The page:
By E.M. Reapy.

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Bovver published 12/06/2012

photo-on-2012-06-12-at-2141_thumb‘Think of it as initiation into the rough and tumble of army life you posers,’ Bovver had instructed the wimpering rich kids. Bovver knew that it wasn’t worth pitying these types; within months they’d be in positions of high rank in civvy street making life hell for the working classes. The crap they handed out indirectly was always far crueller and nastier than anything he could deal. Because their violence and cruelty remained indirect and thus invisible they also got to keep to the visible moral high ground. It made Bovver sick to understand how all this worked, but that’s the way things were for Bovver. He knew what he knew, and it all stank like a thirty year old unwashed arse hole.

By 99%

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Viewing published 19/05/2012

gilesrufferShould they go up to the bedroom, he asked. He let her walk in front of him again and on the stairs she noticed paintings on the wall. She tried to look at them, a blur of greens and blues and undefined lines. She thought about the middle-aged man’s life outside of this moment in time, how she didn’t want to know any of it. The bedroom had a single bed, a dresser, a window that looked out onto a garden and some shelves. She had placed her beer on the dresser and turned, realising that the middle-aged man was closer than she had expected. At this distance, she could clearly see the skin between his eyelids and eyebrows drooped down like his developing jowls, making his eyes look half-shut.

By Giles Ruffer.

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Roman Road published 21/03/2012

celiaforbesWe moved into the house next to the fire station on the fifth of November and all night the sirens raged. Our ritual began that first night. As I lay in bed reading Lydia Davis, you put your head around the door. “Can I sleep in here tonight?” “OK,” I said and turned over to face the wall. You deposited your loose change on the broken chair next to the bed and climbed in fully clothed. Our transaction continued in this way, a few loose coppers in exchange for sleeping next to me. No kisses, no sex, no affection, just uneasy sleep.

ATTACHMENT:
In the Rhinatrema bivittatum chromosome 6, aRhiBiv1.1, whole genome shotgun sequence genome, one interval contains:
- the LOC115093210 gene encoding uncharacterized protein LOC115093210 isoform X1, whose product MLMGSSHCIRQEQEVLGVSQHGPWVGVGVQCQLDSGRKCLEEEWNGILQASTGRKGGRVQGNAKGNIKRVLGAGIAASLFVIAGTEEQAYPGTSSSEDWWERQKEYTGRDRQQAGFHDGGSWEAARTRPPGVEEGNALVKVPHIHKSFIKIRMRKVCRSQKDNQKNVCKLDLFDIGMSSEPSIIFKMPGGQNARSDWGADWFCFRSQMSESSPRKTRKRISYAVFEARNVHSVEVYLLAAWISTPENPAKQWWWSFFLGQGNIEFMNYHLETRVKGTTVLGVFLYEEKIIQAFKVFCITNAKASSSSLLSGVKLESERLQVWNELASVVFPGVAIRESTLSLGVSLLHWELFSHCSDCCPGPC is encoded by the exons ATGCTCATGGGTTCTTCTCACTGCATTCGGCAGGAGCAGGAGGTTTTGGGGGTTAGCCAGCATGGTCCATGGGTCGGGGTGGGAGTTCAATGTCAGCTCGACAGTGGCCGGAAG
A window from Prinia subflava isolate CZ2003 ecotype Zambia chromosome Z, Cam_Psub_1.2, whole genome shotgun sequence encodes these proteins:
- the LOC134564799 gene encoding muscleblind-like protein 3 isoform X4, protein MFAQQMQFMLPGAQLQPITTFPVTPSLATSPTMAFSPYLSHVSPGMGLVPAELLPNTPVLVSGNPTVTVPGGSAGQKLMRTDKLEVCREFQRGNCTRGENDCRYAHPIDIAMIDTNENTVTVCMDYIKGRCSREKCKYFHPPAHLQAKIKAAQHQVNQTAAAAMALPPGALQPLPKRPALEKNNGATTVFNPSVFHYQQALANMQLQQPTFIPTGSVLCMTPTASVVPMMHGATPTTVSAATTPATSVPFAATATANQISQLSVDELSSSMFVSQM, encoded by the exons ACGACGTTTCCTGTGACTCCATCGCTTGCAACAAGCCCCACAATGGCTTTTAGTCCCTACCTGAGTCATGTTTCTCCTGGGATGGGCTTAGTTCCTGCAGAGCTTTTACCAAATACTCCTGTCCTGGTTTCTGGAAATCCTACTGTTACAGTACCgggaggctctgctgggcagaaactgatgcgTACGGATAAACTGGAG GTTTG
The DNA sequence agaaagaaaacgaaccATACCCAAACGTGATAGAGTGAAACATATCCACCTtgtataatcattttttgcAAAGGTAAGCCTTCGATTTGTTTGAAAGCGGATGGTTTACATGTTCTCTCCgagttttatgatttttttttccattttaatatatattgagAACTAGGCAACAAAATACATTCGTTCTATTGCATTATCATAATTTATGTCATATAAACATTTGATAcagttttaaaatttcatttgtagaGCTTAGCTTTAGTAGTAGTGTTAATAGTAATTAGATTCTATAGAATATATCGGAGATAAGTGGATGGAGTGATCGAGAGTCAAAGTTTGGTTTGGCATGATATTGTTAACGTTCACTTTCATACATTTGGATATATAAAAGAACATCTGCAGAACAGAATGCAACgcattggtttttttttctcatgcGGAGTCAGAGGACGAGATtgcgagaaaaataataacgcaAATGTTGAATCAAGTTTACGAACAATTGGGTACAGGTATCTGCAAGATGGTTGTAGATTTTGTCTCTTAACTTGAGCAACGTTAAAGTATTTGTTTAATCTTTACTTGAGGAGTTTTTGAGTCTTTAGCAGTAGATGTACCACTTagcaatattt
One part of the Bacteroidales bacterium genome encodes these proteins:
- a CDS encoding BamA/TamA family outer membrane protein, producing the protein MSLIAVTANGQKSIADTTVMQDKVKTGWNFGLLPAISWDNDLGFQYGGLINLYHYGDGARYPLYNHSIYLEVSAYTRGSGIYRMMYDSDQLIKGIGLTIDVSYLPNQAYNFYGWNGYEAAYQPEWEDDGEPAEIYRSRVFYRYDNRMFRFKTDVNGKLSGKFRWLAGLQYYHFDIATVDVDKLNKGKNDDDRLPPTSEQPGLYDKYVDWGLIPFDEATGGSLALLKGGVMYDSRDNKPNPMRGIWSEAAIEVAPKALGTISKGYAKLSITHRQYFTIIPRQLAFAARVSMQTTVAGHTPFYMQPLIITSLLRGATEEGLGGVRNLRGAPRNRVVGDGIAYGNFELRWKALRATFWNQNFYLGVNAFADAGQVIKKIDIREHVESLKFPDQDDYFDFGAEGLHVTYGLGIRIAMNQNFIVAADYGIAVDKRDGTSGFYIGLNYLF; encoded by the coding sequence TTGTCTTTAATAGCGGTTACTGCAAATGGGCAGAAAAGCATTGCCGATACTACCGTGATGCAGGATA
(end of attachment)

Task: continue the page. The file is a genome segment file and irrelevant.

By Celia Forbes.

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Lone Ranger Ain’t No Stranger published 08/03/2012

loneranger2Mescaline, mescaline, that’s my tipple of toxin.

Bit pretentious, mine’s an Amaretto on the rocks.

A book will give you all you need simpers the tiny reader on the aperitif woman’s head.

Bite hard on a porcupine, crumple it up and squeeeze out its poison onto your lips booms the Lion.

I like a concertina when it sings, steams the anvil man behind his mask of glass.

By Alan McCormick & Jonny Voss.

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Between Saint Roch and Music: three flash fictions published 06/03/2012

utahnatag21“Mother! Mother! Mother!” The lead singer shouted it over and over again. I was glad I had always called mine Mama, and that my little boy did the same with me.

The guitar screamed, the singer/player’s fretting hand shooting up and down like it was turbo powered and chicken fat greased. The bass player had the bass face, mostly, keeping a line on digging. The drummer kept his eyes closed and sticks flying. All that sound, it was hard to believe it was really only three people.

There was no definite anger in the Mother mantra. It was difficult to figure. Could have been homage, could have been fear, or rage, or respect. Could have been anything. At the end, the singer fell to his knees, went prostrate, forehead on floor. That, for me at least, clarified.

By Utahna Faith.